So let's talk about spring, which has beauty and some stink too.

Wednesday, February 13, 2008

heart day

So Steve came home last night with two Kroger bags stuffed with pink and red. He pulled out 15 little designer bags, 15 small heart shaped chocolate boxes, some candy, some cards ... and began to arrange them into little packages telling me he was giving Valentines his single women friends who are part of our church. Today he is driving around like the UPS delivery boy depositing love where there might not be any.

Karen (name changed) came into my office, loudly, as Karen does, and laughing said, "Did you put him up to this?" She said she hadn't gotten a Valentine since her #!*__#! husband had left her. She took the bag home to her girls, one of whom said she wanted to marry someone like Steve.

Sue (name also changed) came to me and said, "I got a little bag on my office doorknob...." to which I replied - I had nothing to do with it! Her pleasure was not disguised by her reserve and professional demeanor. She was happy.

Now, the chocolates are not very special. I think they cost $1.00 a box. And being a man-mission there was no tissue paper, and a few too many Hershey Kisses. But it does speak to the idea that we all need a bit of love in any form, and we all like surprises.

So the word is that the 'big plan' Steve had for our Valentines has fallen through ... so he will just have to come to the 'sweetheart night' at Jazzercise. If I can get him to do that, it will be love!

Saturday, February 9, 2008

like a baby

We are home. Walter is fatter than when we left her. She must have eaten her way through her stress. There are cigarettes put out in a glass on the porch - hope JV had a friend over and it wasn't him smoking. A bit stuffy - we can air the house out.

I find I need to wait now for my soul to catch up to my body. I need to be alone, to exercise, to go to bed early, to pray and write.

In my experience it isn't the big events that strengthen me and make me feel settled and secure. (Don't get me wrong, I love the big events.) But it is routine, ritual, habits of life like coffee in the morning, scrabble while eating dinner with Steve, and prayer at night that hold me steady and make me feel rich and well.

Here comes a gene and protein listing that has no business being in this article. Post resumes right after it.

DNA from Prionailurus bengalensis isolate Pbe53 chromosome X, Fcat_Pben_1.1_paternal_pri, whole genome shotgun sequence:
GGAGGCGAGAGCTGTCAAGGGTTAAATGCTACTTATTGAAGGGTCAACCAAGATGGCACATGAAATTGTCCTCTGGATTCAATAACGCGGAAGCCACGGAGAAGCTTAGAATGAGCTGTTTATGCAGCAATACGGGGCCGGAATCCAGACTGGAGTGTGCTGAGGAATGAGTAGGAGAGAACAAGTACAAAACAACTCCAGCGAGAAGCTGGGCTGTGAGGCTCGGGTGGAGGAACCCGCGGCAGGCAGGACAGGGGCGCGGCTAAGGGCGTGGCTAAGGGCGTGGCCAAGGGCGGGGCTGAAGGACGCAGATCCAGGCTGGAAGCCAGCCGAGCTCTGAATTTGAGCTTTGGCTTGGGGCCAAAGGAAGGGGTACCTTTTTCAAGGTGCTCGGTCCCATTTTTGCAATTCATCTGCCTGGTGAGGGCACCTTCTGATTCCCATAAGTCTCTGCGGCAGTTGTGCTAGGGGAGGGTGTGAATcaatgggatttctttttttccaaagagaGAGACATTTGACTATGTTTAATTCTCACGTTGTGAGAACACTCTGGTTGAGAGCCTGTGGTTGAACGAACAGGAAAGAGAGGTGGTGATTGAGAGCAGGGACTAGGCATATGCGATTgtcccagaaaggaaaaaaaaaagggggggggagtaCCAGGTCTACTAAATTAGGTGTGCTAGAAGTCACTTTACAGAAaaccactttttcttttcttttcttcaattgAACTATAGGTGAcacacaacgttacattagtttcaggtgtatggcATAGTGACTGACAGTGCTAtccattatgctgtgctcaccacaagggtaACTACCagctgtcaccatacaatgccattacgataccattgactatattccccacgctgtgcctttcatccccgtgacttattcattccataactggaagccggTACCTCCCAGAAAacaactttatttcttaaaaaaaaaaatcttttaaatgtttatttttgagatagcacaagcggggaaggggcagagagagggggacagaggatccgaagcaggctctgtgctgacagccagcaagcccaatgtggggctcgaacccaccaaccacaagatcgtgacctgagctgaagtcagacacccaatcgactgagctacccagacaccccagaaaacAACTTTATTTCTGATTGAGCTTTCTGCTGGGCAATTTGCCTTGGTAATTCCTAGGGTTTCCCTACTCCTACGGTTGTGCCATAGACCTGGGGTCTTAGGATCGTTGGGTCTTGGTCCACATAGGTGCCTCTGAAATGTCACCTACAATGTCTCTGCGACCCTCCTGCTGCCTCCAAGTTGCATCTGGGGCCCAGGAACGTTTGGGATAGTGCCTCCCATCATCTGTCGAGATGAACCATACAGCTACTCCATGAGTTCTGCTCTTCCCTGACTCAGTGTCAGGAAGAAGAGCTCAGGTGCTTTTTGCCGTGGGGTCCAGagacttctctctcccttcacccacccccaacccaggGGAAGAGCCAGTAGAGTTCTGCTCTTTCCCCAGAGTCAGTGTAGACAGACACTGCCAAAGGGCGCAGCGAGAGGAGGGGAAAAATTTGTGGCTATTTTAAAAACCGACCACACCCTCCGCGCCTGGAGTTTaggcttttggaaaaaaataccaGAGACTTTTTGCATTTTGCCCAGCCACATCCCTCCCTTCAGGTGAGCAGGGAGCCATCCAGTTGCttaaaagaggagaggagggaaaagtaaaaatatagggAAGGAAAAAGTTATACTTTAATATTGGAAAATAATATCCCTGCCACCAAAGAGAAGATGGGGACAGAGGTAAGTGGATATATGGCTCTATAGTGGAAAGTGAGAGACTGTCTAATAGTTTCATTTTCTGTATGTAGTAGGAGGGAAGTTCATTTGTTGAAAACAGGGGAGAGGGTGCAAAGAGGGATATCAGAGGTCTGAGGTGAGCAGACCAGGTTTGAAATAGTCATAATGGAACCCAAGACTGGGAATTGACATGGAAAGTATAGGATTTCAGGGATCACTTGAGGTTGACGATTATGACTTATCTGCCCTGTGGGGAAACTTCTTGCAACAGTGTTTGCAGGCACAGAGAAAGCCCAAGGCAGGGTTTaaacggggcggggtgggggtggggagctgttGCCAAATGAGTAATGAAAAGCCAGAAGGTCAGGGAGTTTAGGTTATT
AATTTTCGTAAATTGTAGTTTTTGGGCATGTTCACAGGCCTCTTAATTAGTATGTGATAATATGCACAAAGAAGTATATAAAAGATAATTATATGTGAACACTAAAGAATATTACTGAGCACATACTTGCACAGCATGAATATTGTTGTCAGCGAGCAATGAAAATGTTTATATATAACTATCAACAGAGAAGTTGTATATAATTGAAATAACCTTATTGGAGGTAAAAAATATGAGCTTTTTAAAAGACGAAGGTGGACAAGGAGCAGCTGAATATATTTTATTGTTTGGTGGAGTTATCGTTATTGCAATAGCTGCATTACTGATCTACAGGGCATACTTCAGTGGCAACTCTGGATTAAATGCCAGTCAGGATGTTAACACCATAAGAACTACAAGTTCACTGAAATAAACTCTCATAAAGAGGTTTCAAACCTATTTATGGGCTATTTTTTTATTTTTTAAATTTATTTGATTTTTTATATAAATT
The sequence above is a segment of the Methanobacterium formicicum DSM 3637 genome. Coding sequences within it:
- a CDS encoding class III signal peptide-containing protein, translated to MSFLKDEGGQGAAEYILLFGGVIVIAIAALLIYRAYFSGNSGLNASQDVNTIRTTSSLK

So last night I went to Jazzercise and I am going again this morning. After I have my cup of coffee.

Wednesday, February 6, 2008


Steve's camel sniffed the wind.

and so I dream of fair Samarkand
my camels sniff the wind and they are glad

... which means he wants to go home. To Walter. To the cold. To his bed. So I am doping him with American Gangster tonight and he will relax.

Tuesday, February 5, 2008

the mist

Steve was in Orlando last night and while I wait for him this afternoon I indulge in a movie, recommended by my friend, Nick 'at night' who reviews movies for me. It is The Mist, a Stephen King movie.

To be honest, I almost turn it off in the first half hour because it seems so dumb. A mist rolls through a rural town killing all in its path. Turns out the mist is full of super bugs and horrific creatures, all eager to rip the skin off a beefy guy, or suck the face from a seductive girl, or spin the arrogant lawyer into a websack and use his body as a feeding bed for millions of baby spiders ... use your imagination.

But I stick it out and endure the web spitting mega spiders, the ranting fundamentalist Christian predicting the apocalypse, the father fighting for his terrorized boy.

The story ends horribly. I will spare you the details.

Back in the real world, I welcome Steve back while outside my patio window the children still frolick poolside as the waves beat the shore and the sun washes the sand.

Monday, February 4, 2008

wash day

So it is Superbowl - and room 1806 is full of snacks and noise and men and a couple women but not full of me. I am just outside the patio doors sitting on a white plastic chair with my feet on another white plastic chair and a bottle of Mango Frog half finished on the table beside me. Also half finished is a Pizza Hut mushroom, pepperoni, and green pepper pizza. I am owning my life by not watching the game and eating what I want.

With me are Cheryl Dorral and Duncan and Bonnie MacDonald. The only fly in the ointment is the hot tub burbling ten feet away, sending tantalizing odors of chemicals and heat, flickering pink and green lights our way.